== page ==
Text File Input and Output with StreamReader and StreamWriter

   


Text File Input and Output with StreamReader and StreamWriter

The StreamReader and StreamWriter classes are specially designed to represent character streams and contain members that make reading from and writing to text files convenient. These streams can only be used with text files. A few of their methods are shown in Tables 22.3 and 22.4.

Both stream classes contain a method called Close that closes the related stream. This releases the resources allocated to the stream and allows other parts of the program access to the underlying file (usually only one stream can access a file at any one time). Furthermore, a stream that is left unclosed without an associated running program is prone to be damaged.

Even if you don't close a stream explicitly with the Close method, the system automatically closes the file when the program ends in a normal fashion. However, if the program ends abnormally (crashes), the runtime does not get the chance to close the files. Thus, you should always close a stream as soon as possible, after you have finished using it.

Table 22.3. A Few Selected StreamWriter Class Members
StreamWriter class member Description
Close Closes the output stream and releases any associated resources.
Write Writes one or more characters to the stream without inserting a newline character.
WriteLine Writes one or more characters to the stream and inserts a newline character.

Table 22.4. A Few Selected StreamReader Class Members
StreamReader class member Description
Close Closes the input stream and releases any associated resources.
Read Reads the next character (or number of characters) from the input stream.
ReadLine Reads the next line of characters and returns this as a string. Returns null when the end of the file is reached.

Note

graphics/common.gif

To see the remaining class members of StreamWriter and StreamReader, please consult the .NET Framework documentation.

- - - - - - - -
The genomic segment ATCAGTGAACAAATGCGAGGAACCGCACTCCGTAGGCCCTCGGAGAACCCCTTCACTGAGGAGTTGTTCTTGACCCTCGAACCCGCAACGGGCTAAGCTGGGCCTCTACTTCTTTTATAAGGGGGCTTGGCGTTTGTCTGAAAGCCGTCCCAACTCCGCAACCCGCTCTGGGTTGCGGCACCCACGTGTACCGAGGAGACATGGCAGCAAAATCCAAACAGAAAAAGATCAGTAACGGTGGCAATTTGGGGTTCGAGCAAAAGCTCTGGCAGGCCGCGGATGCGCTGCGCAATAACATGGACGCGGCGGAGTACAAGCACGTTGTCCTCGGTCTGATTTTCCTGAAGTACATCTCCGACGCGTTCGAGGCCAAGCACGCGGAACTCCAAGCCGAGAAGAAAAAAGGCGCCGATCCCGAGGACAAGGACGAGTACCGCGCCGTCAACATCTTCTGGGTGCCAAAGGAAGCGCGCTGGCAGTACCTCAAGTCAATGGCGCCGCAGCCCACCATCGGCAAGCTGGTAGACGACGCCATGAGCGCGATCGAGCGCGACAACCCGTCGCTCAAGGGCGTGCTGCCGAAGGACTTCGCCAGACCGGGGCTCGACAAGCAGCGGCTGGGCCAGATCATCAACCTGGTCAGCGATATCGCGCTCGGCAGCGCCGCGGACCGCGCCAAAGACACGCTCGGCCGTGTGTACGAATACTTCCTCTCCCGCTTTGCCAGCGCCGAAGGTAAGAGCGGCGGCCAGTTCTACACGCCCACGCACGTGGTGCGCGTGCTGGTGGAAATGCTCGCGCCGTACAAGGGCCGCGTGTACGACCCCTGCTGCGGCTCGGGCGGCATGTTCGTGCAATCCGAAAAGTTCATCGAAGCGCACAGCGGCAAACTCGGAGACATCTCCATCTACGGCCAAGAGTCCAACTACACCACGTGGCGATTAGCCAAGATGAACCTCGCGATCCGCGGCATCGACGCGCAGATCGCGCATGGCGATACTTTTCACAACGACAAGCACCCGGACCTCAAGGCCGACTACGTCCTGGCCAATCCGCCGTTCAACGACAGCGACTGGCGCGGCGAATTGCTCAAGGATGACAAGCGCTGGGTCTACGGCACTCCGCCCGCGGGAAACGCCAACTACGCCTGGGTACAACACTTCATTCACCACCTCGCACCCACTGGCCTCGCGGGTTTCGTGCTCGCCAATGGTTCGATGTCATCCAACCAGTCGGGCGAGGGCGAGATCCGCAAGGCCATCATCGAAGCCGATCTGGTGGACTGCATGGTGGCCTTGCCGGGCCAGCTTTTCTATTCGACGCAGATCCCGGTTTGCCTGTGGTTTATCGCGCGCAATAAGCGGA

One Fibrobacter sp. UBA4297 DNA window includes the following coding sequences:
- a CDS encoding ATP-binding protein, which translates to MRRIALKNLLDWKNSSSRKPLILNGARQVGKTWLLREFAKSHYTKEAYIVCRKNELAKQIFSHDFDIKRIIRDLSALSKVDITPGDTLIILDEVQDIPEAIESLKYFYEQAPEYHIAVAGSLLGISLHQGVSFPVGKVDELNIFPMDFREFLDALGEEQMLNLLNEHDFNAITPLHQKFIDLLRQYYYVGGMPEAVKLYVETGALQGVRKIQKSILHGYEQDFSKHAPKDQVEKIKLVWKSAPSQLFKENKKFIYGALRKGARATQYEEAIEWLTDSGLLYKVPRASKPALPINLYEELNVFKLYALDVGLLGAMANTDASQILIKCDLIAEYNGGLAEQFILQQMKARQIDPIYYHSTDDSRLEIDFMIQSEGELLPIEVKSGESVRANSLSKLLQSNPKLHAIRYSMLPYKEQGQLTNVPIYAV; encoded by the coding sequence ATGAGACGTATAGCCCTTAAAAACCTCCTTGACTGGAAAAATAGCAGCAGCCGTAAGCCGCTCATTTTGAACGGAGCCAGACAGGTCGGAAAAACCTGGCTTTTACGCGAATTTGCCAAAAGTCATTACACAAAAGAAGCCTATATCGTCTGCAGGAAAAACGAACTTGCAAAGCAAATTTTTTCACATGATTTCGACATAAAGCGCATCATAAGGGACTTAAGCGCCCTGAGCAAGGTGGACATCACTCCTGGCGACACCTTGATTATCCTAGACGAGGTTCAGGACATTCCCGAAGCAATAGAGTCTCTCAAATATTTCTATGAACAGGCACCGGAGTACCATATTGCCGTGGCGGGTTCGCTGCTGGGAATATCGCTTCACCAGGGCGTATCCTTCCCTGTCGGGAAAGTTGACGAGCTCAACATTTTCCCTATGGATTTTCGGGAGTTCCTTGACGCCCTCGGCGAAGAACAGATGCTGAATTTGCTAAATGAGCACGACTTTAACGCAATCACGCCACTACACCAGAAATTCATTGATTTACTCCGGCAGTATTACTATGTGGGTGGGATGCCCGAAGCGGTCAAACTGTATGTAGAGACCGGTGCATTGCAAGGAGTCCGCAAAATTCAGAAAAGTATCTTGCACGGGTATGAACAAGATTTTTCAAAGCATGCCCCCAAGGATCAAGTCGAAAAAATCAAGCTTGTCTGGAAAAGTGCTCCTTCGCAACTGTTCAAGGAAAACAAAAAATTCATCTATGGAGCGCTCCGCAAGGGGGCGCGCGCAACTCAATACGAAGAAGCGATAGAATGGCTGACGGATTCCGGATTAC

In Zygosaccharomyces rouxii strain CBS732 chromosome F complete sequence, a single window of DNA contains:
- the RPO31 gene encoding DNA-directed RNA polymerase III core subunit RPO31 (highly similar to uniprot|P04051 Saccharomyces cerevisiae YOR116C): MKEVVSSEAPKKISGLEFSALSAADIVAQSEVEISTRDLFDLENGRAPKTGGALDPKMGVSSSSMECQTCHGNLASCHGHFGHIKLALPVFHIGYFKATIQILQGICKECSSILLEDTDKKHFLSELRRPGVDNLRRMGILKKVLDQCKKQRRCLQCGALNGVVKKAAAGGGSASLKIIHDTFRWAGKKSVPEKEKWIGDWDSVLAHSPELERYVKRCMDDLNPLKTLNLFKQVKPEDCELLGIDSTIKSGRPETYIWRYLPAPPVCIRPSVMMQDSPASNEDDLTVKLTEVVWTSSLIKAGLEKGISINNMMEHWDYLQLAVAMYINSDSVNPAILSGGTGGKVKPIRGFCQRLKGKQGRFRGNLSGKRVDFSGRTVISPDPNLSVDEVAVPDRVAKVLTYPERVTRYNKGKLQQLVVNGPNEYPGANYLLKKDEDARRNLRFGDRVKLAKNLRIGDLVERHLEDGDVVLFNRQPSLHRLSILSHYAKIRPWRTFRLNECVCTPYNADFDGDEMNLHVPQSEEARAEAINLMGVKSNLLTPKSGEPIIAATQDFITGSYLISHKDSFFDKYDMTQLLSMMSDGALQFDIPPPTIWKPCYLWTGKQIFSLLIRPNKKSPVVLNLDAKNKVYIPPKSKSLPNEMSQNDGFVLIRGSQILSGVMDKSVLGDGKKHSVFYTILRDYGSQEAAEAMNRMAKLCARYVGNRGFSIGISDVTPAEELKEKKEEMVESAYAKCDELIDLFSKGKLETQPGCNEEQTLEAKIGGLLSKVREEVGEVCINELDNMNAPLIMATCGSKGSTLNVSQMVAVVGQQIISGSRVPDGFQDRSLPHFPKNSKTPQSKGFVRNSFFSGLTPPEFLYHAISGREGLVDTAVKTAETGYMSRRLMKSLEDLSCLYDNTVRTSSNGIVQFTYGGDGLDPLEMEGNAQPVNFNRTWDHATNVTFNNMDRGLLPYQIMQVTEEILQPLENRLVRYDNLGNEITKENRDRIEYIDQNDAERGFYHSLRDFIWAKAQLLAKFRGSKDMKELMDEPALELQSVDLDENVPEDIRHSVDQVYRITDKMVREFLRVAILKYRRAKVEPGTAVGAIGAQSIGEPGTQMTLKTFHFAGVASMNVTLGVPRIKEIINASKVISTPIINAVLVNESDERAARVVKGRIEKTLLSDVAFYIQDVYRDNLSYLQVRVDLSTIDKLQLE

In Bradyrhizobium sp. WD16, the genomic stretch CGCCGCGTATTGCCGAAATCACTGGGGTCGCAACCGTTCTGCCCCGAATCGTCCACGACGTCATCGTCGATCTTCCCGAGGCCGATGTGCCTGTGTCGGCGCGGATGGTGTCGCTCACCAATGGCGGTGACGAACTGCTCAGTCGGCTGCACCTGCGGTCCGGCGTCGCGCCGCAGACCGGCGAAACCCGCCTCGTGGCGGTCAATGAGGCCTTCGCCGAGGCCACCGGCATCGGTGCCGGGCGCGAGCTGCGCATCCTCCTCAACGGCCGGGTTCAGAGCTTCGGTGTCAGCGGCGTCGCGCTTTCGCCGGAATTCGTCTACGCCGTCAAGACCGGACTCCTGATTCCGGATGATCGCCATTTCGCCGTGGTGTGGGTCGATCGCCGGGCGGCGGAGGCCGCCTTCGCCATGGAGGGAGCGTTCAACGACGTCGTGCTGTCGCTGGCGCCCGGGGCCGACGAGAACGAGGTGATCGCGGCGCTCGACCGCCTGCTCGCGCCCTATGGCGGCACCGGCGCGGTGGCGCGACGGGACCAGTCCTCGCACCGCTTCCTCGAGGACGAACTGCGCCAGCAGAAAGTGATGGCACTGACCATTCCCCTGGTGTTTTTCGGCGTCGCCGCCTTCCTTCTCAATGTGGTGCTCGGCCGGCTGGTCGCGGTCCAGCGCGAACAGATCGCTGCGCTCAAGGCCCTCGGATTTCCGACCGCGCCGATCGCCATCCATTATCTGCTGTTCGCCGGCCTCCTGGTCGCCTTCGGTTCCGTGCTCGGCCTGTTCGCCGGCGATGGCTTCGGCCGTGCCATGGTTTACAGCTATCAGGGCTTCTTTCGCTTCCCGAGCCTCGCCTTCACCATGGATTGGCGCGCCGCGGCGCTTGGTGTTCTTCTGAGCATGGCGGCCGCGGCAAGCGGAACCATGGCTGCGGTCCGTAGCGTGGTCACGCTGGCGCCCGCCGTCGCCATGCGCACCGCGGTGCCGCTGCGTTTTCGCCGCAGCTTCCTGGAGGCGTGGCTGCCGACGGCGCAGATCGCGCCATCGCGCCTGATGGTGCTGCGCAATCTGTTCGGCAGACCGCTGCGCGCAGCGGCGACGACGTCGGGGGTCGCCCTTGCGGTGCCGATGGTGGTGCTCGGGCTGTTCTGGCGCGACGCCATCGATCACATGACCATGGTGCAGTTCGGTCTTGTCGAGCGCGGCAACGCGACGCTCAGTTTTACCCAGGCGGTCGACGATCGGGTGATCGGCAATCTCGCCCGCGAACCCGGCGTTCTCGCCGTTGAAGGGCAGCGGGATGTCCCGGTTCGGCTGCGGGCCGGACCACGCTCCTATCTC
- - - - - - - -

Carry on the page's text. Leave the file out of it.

The WriteLine method is convenient for writing a line of text (in the form of a string) to a StreamWriter stream. The WriteLine method automatically inserts a newline character after each string argument it writes to the file. For example, if we use a StreamWriter instance called myStreamWriter to write to a file called myFile and call the WriteLine method three times as in the following lines:

 MyStreamWriter.WriteLine("Three lines"); MyStreamWriter.WriteLine("but all"); MyStreamWriter.WriteLine("in one file"); 

myFile will contain three newline (NL) characters, one after each of the three string arguments, as illustrated in Figure 22.1.

Figure 22.1. Content of myFile.
graphics/22fig01.gif

Correspondingly, the ReadLine method reads to the next newline character in the file and returns the characters in this segment of the file as a string. For example, the first time we call the ReadLine method on an input stream accessing myFile shown in Figure 22.1, it returns the string "Three lines", the second time "but all", and so on. When the end of the file is reached, the ReadLine method returns null.

The StreamWriter's Write method is heavily overloaded. You can use this method to write a single character, a string, an array of characters, and many other data elements to the stream. You can view all seventeen overloaded Write methods in the .NET Framework documentation.